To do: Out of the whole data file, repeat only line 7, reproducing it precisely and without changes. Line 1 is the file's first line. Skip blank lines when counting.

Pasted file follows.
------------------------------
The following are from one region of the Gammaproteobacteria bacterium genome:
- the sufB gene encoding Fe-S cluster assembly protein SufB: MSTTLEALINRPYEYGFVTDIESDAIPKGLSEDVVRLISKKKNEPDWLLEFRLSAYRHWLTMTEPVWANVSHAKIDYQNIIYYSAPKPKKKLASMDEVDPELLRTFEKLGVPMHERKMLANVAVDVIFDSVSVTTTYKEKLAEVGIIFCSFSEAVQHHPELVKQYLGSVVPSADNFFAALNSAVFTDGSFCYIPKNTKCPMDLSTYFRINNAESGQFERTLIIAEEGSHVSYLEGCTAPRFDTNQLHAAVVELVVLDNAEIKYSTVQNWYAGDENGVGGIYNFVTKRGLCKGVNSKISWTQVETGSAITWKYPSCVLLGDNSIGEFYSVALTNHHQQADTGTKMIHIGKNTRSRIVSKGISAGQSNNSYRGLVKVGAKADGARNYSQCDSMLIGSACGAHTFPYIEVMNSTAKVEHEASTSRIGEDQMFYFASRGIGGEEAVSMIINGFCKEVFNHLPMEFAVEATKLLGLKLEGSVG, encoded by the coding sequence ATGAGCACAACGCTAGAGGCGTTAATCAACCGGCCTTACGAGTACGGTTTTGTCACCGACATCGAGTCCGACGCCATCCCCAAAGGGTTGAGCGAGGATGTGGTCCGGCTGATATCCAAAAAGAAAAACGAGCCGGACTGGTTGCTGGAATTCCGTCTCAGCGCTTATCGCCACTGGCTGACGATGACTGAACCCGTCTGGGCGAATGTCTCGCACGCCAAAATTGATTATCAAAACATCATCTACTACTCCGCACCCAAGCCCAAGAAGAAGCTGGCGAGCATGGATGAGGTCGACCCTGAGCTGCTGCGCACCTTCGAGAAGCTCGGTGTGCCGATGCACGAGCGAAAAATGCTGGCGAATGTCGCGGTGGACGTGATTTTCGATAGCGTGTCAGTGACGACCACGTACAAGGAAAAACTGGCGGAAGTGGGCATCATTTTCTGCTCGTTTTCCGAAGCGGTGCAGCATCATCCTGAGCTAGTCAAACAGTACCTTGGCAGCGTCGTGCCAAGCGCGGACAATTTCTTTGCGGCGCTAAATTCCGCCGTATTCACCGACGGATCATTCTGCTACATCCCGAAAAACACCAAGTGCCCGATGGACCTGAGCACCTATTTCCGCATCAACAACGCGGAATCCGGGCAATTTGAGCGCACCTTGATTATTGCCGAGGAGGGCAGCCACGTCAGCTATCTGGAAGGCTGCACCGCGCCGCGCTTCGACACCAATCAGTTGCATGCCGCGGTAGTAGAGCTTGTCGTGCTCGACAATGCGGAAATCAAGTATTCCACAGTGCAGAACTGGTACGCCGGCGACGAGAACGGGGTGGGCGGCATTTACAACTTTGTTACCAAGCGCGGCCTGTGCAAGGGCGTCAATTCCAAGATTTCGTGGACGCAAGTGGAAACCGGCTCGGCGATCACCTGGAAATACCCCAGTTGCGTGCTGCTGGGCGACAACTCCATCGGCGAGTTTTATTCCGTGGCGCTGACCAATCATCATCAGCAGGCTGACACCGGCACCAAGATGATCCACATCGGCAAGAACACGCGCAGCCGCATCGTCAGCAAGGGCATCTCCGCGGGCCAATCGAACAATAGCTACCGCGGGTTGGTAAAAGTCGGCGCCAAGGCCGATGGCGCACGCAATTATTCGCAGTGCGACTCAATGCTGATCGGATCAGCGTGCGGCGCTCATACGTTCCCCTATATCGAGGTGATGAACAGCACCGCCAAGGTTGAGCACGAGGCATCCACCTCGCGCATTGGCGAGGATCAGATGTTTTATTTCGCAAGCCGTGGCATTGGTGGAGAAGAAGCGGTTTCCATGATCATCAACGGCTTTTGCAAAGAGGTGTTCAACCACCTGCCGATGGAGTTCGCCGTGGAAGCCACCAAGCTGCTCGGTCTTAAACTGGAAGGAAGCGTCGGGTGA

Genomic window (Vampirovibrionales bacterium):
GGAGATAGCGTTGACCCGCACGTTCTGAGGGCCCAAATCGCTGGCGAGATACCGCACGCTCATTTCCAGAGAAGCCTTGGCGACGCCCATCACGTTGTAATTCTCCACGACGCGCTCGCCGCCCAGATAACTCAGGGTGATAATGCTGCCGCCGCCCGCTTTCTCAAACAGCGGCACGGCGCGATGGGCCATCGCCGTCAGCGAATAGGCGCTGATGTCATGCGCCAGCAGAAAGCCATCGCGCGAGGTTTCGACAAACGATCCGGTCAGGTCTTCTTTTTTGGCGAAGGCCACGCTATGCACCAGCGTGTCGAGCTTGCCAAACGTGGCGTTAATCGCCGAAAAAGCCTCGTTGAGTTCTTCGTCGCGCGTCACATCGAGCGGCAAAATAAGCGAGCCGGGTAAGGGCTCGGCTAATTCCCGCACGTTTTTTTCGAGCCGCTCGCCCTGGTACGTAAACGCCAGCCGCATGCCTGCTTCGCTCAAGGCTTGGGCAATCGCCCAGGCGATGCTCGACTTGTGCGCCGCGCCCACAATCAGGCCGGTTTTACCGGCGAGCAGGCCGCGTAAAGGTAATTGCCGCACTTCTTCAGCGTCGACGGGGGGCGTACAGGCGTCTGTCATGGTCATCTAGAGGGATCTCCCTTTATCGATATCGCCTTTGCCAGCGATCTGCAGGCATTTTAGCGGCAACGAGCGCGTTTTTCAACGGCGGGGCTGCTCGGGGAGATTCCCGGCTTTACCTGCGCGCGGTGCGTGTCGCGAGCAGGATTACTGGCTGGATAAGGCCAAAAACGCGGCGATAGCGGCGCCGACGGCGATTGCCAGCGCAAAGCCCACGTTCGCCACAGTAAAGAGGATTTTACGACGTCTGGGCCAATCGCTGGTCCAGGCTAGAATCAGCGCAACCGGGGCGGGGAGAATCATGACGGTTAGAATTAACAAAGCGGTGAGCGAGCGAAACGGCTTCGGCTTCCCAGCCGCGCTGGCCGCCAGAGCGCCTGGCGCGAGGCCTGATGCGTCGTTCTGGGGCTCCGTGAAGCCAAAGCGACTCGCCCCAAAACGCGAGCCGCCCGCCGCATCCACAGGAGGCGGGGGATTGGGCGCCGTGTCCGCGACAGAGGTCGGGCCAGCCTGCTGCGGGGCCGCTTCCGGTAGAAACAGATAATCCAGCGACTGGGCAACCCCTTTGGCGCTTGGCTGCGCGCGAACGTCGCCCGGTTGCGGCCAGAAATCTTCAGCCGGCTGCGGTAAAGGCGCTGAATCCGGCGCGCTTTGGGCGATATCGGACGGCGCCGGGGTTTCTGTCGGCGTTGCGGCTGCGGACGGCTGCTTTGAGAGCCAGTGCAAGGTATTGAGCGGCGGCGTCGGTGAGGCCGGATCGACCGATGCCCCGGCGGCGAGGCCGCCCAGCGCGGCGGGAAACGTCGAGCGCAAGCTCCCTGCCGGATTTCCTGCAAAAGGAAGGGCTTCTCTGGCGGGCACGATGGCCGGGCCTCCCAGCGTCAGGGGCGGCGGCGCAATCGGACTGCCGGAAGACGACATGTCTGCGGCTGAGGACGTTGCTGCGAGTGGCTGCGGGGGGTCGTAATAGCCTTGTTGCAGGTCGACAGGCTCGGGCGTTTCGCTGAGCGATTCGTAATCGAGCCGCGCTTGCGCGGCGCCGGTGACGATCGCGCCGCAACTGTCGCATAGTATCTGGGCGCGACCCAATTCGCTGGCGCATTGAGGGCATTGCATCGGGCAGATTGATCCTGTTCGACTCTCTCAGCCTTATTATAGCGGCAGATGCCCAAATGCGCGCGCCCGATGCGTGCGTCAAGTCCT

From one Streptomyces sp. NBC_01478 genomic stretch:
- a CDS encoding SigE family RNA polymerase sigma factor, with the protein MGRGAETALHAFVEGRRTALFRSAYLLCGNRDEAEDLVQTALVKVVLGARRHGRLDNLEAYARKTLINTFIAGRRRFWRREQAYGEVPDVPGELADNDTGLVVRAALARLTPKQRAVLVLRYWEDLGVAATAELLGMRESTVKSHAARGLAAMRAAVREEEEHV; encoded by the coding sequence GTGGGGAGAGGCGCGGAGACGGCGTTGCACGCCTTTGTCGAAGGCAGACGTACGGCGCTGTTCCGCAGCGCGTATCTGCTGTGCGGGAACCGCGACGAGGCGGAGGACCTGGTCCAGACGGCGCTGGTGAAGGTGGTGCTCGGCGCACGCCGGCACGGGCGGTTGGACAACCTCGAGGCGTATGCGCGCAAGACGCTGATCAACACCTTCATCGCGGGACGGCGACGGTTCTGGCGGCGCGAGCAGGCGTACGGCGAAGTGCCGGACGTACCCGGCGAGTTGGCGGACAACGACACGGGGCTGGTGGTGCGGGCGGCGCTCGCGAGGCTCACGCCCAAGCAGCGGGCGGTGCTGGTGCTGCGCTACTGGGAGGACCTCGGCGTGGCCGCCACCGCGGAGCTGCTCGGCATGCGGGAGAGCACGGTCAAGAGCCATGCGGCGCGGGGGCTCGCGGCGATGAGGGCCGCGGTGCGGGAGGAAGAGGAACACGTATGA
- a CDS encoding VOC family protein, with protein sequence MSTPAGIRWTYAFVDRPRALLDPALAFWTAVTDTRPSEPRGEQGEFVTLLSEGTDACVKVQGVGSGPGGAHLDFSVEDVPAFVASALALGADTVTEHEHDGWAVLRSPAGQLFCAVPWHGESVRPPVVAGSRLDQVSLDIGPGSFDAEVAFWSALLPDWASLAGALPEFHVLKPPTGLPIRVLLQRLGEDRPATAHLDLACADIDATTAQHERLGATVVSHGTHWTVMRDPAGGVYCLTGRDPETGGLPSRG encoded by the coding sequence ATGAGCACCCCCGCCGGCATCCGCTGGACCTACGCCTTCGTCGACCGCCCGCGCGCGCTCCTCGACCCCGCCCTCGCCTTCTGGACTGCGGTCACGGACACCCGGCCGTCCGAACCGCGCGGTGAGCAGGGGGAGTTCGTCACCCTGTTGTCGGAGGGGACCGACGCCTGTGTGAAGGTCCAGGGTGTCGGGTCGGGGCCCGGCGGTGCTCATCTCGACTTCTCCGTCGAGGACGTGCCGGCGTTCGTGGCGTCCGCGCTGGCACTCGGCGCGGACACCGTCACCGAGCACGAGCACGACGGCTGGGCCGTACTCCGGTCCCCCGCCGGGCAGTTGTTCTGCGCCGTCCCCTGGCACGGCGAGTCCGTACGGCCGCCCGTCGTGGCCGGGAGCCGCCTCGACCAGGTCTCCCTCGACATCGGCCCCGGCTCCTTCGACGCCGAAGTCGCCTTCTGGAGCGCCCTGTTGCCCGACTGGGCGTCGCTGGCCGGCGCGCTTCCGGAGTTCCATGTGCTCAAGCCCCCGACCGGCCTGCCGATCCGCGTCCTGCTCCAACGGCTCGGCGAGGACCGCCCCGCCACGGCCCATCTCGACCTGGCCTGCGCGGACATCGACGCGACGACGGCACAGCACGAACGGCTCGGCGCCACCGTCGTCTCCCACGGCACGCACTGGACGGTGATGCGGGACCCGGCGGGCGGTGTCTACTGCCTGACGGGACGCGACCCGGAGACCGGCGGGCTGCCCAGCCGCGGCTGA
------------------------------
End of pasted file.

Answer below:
- a CDS encoding VOC family protein, with protein sequence MSTPAGIRWTYAFVDRPRALLDPALAFWTAVTDTRPSEPRGEQGEFVTLLSEGTDACVKVQGVGSGPGGAHLDFSVEDVPAFVASALALGADTVTEHEHDGWAVLRSPAGQLFCAVPWHGESVRPPVVAGSRLDQVSLDIGPGSFDAEVAFWSALLPDWASLAGALPEFHVLKPPTGLPIRVLLQRLGEDRPATAHLDLACADIDATTAQHERLGATVVSHGTHWTVMRDPAGGVYCLTGRDPETGGLPSRG encoded by the coding sequence ATGAGCACCCCCGCCGGCATCCGCTGGACCTACGCCTTCGTCGACCGCCCGCGCGCGCTCCTCGACCCCGCCCTCGCCTTCTGGACTGCGGTCACGGACACCCGGCCGTCCGAACCGCGCGGTGAGCAGGGGGAGTTCGTCACCCTGTTGTCGGAGGGGACCGACGCCTGTGTGAAGGTCCAGGGTGTCGGGTCGGGGCCCGGCGGTGCTCATCTCGACTTCTCCGTCGAGGACGTGCCGGCGTTCGTGGCGTCCGCGCTGGCACTCGGCGCGGACACCGTCACCGAGCACGAGCACGACGGCTGGGCCGTACTCCGGTCCCCCGCCGGGCAGTTGTTCTGCGCCGTCCCCTGGCACGGCGAGTCCGTACGGCCGCCCGTCGTGGCCGGGAGCCGCCTCGACCAGGTCTCCCTCGACATCGGCCCCGGCTCCTTCGACGCCGAAGTCGCCTTCTGGAGCGCCCTGTTGCCCGACTGGGCGTCGCTGGCCGGCGCGCTTCCGGAGTTCCATGTGCTCAAGCCCCCGACCGGCCTGCCGATCCGCGTCCTGCTCCAACGGCTCGGCGAGGACCGCCCCGCCACGGCCCATCTCGACCTGGCCTGCGCGGACATCGACGCGACGACGGCACAGCACGAACGGCTCGGCGCCACCGTCGTCTCCCACGGCACGCACTGGACGGTGATGCGGGACCCGGCGGGCGGTGTCTACTGCCTGACGGGACGCGACCCGGAGACCGGCGGGCTGCCCAGCCGCGGCTGA